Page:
DRUG DEVICE MARKET – Joining Forces: Global Markets for Drug-Device Combinations


Products that combine a drug or biologic with a device, such as drug-eluting stents and drug delivery systems, can offer valuable approaches for treating disease. As the purpose of most drug-device combination products is to either augment a device’s efficacy and/or safety through the use of a drug coating, or to use a device to deliver a drug locally and in that way increase efficacy of treatment, these combination products are generally used to treat conditions rather than cure them.

However, some do affect a cure, and the possibility of more curative devices brought to market cannot be discounted as the relevant sciences advance. Consequently, the development of the market for combination products is closely related to the drug delivery systems sector, which represents a vast area of research and the demand for sophisticated drug delivery devices behind many novel product developments. Advanced drug delivery devices offer increased efficiency, improved performance, and convenience.

It is anticipated that combination products will enable the use of therapy candidates that cannot currently be used alone due to systemic effects and toxicities. Combination product technology will enable safer and more effective technologies due to careful and precise drug targeting, local administration, and individualized therapy. These technologies have paved the way for combination products that will help patients suffering from cancer, heart disease, multiple sclerosis, cerebral palsy, spinal-cord injuries, anemia, hepatitis, rheumatoid arthritis, diabetes, and other serious diseases and conditions.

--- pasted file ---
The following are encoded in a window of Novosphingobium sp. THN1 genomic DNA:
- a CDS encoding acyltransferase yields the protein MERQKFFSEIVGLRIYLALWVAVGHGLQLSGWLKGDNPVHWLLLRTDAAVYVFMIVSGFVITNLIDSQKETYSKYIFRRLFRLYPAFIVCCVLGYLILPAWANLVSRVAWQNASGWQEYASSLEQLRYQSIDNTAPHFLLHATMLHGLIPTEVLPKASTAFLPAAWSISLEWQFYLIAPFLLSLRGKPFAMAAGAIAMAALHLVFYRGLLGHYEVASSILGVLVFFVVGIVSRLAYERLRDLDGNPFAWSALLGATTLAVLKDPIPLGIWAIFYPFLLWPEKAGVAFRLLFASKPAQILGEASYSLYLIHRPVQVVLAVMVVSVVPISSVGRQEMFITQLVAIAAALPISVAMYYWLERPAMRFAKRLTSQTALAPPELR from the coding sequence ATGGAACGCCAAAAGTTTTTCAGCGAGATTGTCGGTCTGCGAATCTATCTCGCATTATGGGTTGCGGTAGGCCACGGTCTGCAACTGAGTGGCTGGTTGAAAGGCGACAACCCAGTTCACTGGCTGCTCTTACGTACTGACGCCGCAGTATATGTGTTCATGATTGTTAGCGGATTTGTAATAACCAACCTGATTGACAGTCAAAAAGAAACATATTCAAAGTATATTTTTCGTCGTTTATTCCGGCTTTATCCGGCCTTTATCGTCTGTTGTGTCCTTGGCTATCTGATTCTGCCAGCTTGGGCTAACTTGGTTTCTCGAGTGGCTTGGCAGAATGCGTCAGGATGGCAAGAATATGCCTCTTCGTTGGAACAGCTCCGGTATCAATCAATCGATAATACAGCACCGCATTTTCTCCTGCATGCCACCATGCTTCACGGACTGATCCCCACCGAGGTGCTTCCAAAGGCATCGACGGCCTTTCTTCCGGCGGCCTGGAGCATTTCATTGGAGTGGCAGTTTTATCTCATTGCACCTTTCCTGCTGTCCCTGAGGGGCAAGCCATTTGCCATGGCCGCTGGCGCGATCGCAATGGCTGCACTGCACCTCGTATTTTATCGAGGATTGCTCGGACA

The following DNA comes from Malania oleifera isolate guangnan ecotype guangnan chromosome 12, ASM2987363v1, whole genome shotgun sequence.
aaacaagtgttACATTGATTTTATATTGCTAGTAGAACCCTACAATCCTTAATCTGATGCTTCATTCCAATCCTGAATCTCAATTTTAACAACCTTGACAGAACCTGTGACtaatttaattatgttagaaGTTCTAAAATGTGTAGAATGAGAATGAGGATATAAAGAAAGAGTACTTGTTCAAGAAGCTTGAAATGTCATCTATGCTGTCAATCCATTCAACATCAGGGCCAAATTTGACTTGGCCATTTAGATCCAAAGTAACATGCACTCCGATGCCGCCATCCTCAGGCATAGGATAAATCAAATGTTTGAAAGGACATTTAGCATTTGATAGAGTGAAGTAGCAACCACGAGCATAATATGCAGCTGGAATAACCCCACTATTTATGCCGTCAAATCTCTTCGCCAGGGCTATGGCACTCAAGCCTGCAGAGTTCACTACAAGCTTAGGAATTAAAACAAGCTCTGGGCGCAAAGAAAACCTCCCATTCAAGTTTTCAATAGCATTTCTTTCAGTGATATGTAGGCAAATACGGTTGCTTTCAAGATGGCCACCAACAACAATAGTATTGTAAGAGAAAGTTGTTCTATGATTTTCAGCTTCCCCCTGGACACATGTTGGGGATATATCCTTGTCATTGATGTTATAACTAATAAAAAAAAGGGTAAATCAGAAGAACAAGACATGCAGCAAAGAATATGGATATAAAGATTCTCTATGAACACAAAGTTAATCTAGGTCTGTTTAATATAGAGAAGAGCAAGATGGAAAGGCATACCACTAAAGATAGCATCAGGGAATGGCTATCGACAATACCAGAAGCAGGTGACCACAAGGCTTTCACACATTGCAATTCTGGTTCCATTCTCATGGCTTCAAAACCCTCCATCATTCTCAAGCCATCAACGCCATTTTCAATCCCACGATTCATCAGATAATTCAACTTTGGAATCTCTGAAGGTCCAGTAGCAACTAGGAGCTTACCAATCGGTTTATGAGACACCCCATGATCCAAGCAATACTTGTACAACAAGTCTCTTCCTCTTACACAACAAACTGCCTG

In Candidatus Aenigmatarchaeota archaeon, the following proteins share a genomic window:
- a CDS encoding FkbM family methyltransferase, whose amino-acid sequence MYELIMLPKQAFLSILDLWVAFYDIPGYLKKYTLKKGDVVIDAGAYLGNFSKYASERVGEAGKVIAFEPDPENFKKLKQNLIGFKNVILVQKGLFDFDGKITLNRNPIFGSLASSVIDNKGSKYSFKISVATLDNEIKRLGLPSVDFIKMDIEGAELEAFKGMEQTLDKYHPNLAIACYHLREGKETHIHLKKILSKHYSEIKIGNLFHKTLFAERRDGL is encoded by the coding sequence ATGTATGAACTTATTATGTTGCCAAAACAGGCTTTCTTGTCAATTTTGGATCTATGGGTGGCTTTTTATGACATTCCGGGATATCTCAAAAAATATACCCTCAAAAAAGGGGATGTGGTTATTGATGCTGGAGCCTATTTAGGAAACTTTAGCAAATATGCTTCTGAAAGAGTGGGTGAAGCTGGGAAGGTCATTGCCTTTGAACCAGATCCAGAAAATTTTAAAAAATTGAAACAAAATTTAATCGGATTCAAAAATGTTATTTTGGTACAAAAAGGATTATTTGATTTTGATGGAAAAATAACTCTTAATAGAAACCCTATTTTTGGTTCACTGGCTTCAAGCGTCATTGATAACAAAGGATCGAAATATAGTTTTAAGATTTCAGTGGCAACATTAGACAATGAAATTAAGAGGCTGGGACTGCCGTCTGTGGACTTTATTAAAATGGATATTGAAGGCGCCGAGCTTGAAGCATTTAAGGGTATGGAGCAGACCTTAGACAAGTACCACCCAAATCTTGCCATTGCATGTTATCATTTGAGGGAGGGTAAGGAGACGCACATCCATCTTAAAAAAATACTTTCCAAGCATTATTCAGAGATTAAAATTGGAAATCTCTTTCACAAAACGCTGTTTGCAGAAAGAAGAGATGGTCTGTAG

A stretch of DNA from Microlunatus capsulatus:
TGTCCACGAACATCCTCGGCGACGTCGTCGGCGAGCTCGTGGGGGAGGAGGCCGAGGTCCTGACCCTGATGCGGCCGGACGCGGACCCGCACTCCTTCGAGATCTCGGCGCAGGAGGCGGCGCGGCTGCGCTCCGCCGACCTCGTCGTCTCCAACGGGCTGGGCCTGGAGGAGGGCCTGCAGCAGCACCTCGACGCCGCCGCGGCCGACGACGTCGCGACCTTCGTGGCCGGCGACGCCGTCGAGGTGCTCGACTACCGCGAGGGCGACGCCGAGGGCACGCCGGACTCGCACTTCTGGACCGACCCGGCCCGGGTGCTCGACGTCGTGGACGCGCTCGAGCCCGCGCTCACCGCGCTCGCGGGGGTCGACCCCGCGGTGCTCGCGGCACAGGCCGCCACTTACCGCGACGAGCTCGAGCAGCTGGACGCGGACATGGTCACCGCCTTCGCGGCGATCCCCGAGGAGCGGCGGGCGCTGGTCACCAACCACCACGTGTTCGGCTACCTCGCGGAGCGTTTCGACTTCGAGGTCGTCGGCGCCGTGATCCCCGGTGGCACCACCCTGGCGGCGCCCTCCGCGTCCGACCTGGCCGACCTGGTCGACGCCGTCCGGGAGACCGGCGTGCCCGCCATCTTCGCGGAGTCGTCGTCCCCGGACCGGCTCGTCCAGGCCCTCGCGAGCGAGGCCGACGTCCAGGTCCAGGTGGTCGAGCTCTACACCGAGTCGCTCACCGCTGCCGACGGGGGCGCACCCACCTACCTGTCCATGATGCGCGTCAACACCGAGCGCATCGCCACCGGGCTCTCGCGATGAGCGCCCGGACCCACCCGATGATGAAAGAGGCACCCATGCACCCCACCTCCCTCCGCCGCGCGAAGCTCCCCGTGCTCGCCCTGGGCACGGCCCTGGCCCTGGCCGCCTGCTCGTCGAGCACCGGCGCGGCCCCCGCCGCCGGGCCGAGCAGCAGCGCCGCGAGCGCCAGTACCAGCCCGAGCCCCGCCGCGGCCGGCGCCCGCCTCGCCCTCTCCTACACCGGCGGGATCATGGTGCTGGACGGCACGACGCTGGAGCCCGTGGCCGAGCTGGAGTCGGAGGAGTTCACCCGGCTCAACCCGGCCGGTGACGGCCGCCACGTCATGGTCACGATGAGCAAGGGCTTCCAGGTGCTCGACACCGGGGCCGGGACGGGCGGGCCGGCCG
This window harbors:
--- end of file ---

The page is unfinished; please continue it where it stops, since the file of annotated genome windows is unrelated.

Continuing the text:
The number of product categories and individual product offerings in the drug-device combination market has grown to be relatively large. Although a couple of categories (drug-eluting stents and antimicrobial catheters) together account for the majority of sales, numerous developmental companies are pursuing products that almost undoubtedly will significantly affect efficacy, outcomes, and economics in medical procedures in the years to come.

According to BCC Research, sales of drug-device combination products reached $21.4 billion in 2013 and $22 billion in 2014. This market is expected to grow to $31 billion in 2019, with a compound annual growth rate (CAGR) of 7.1% from 2014 to 2019.


The combination products industry includes makers of drug delivery systems, gene therapy systems, personalized medicine drug-device combinations, biological-device combinations, nanotechnology, and certain other products for diagnostic and therapeutic treatments of cardiovascular, metabolic, oncologic, and other disorders.

Overall, the combination product industry is growing relatively rapidly, with particular dynamism in successful niche products, and attracting a lot of startup capital for R&D and developmental companies. Established products, such as drug-eluting stents, anti-microbial catheters, and photodynamic therapy, represent fairly large markets. But going forward, the fastest growth will probably be in even newer areas involving nanotechnology-enabled products.